Founders of Multimillion-Dollar Global Crypto Ponzi Scheme ‘Airbit Club’ Plead Guilty


The founders and promoters of multimillion-dollar cryptocurrency Ponzi scheme Airbit Club have pleaded guilty to various criminal charges. Airbit Club victims were promised “guaranteed daily returns on any membership purchased,” the U.S. Department of Justice (DOJ) detailed.

Airbit Club’s Operators and Promoters Plead Guilty

The U.S. Department of Justice (DOJ) announced Wednesday that six people behind Airbit Club, a crypto Ponzi scheme that purported to be a cryptocurrency mining and trading company, have pleaded guilty.

The six individuals are Airbit Club co-founders (Pablo Renato Rodriguez and Gutemberg Dos Santos), senior promoters (Karina Chairez, Cecilia Millan, and Jackie Aguilar), and an attorney who laundered Airbit Club’s fraud proceeds (Scott Hughes). According to the DOJ:

As part of their guilty pleas, the defendants collectively have been ordered to forfeit their fraudulent proceeds of Airbit Club, which include seized or restrained assets consisting of U.S. currency, bitcoin, and real estate currently valued at approximately $100 million.

The promoters “falsely promised victims that Airbit Club earned returns on cryptocurrency mining and trading and that victims would earn passive, guaranteed daily returns on any membership purchased,” the DOJ detailed.

The Department of Justice explained that beginning in late 2015, the defendants marketed Airbit Club as “a multilevel marketing club in the cryptocurrency industry.” They traveled worldwide to host “lavish expos and small community presentations” across the U.S., Latin America, Asia, and Eastern Europe to convince victims to buy Airbit Club memberships in cash. After purchasing memberships, victims were given access to an online portal with false representations of profits from bitcoin mining or trading, when in reality there was no such activity.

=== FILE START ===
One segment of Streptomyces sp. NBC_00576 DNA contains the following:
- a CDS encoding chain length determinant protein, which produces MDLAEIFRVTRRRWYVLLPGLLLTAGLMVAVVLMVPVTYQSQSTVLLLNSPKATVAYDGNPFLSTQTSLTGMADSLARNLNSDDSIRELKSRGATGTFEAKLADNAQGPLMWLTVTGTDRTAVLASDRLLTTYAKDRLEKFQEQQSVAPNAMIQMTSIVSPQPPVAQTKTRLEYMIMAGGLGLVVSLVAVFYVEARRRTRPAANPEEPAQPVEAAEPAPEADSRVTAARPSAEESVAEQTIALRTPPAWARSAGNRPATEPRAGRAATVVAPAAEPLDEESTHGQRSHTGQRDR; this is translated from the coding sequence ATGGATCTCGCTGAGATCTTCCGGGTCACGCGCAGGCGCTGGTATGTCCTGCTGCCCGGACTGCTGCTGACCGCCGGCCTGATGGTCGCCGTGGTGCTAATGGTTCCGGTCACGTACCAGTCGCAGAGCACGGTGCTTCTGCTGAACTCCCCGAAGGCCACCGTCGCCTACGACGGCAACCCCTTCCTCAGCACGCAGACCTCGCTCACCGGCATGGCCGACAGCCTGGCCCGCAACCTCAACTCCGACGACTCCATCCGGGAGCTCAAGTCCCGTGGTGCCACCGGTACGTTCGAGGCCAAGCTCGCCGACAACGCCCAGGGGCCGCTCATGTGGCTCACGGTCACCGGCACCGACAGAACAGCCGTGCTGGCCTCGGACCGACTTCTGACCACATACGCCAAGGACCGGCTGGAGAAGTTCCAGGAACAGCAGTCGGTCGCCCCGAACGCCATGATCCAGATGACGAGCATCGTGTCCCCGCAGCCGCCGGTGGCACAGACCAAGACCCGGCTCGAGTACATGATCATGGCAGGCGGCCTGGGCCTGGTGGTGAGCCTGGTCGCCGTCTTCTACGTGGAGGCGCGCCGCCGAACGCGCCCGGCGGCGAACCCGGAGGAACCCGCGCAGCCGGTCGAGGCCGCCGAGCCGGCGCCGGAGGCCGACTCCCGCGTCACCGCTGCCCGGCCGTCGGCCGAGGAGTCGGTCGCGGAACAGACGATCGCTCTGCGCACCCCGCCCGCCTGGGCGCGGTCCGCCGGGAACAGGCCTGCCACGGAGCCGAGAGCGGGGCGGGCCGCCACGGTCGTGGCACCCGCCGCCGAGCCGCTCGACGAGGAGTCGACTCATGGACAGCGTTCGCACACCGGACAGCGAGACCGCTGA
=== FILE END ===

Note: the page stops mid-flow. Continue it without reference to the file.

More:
The Justice Department described:

Instead, Rodriguez, Dos Santos, Millan, and Aguilar enriched themselves and spent victim money on cars, jewelry, and luxury homes, and financed more extravagant expos to recruit more victims.

Many victims encountered obstacles when attempting to withdraw money from the Airbit Club Online Portal as early as 2016, the DOJ stated, adding that complaints made to a promoter “were met with excuses, delays, and hidden fees amounting to more than 50% of the Victim’s requested withdrawal.” Some victims were unable to withdraw any funds at all.

All six individuals have pleaded guilty to various charges, including wire fraud conspiracy, money laundering conspiracy, and bank fraud conspiracy. These charges have a maximum potential sentence of 20 years, 20 years, and 30 years in prison, respectively.

Tags in this story

How many years do you think the Airbit Club founders and promoters should go to prison for? Let us know in the comments section below.

Kevin Helms

A student of Austrian Economics, Kevin found Bitcoin in 2011 and has been an evangelist ever since. His interests lie in Bitcoin security, open-source systems, network effects and the intersection between economics and cryptography.

Image Credits: Shutterstock, Pixabay, Wiki Commons

Disclaimer: This article is for informational purposes only. It is not a direct offer or solicitation of an offer to buy or sell, or a recommendation or endorsement of any products, services, or companies. does not provide investment, tax, legal, or accounting advice. Neither the company nor the author is responsible, directly or indirectly, for any damage or loss caused or alleged to be caused by or in connection with the use of or reliance on any content, goods or services mentioned in this article.

Read disclaimer

Articles You May Like

UK inflation hits BoE’s 2% target in May
Why Americans are not buying more EVs
Invested in the WFH argument? Home in on the evidence
Chinese tech leads Hong Kong shares higher
Getting industrial policy right is a tricky business